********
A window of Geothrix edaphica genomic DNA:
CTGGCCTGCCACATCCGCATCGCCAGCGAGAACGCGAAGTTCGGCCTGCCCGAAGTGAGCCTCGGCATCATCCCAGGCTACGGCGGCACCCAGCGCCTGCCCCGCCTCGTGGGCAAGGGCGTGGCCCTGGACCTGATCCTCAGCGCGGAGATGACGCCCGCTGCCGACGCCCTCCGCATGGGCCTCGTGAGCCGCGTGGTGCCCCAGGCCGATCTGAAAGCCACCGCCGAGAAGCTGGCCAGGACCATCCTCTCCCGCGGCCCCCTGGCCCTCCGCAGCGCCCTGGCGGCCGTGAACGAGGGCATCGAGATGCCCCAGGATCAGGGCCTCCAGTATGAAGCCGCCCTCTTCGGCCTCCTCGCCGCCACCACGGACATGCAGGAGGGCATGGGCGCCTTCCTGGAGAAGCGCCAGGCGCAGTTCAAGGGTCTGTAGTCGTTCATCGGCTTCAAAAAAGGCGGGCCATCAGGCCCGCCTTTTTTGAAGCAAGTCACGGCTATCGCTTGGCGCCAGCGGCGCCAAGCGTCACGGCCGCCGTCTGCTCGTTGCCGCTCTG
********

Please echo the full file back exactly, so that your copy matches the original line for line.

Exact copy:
A window of Geothrix edaphica genomic DNA:
CTGGCCTGCCACATCCGCATCGCCAGCGAGAACGCGAAGTTCGGCCTGCCCGAAGTGAGCCTCGGCATCATCCCAGGCTACGGCGGCACCCAGCGCCTGCCCCGCCTCGTGGGCAAGGGCGTGGCCCTGGACCTGATCCTCAGCGCGGAGATGACGCCCGCTGCCGACGCCCTCCGCATGGGCCTCGTGAGCCGCGTGGTGCCCCAGGCCGATCTGAAAGCCACCGCCGAGAAGCTGGCCAGGACCATCCTCTCCCGCGGCCCCCTGGCCCTCCGCAGCGCCCTGGCGGCCGTGAACGAGGGCATCGAGATGCCCCAGGATCAGGGCCTCCAGTATGAAGCCGCCCTCTTCGGCCTCCTCGCCGCCACCACGGACATGCAGGAGGGCATGGGCGCCTTCCTGGAGAAGCGCCAGGCGCAGTTCAAGGGTCTGTAGTCGTTCATCGGCTTCAAAAAAGGCGGGCCATCAGGCCCGCCTTTTTTGAAGCAAGTCACGGCTATCGCTTGGCGCCAGCGGCGCCAAGCGTCACGGCCGCCGTCTGCTCGTTGCCGCTCTG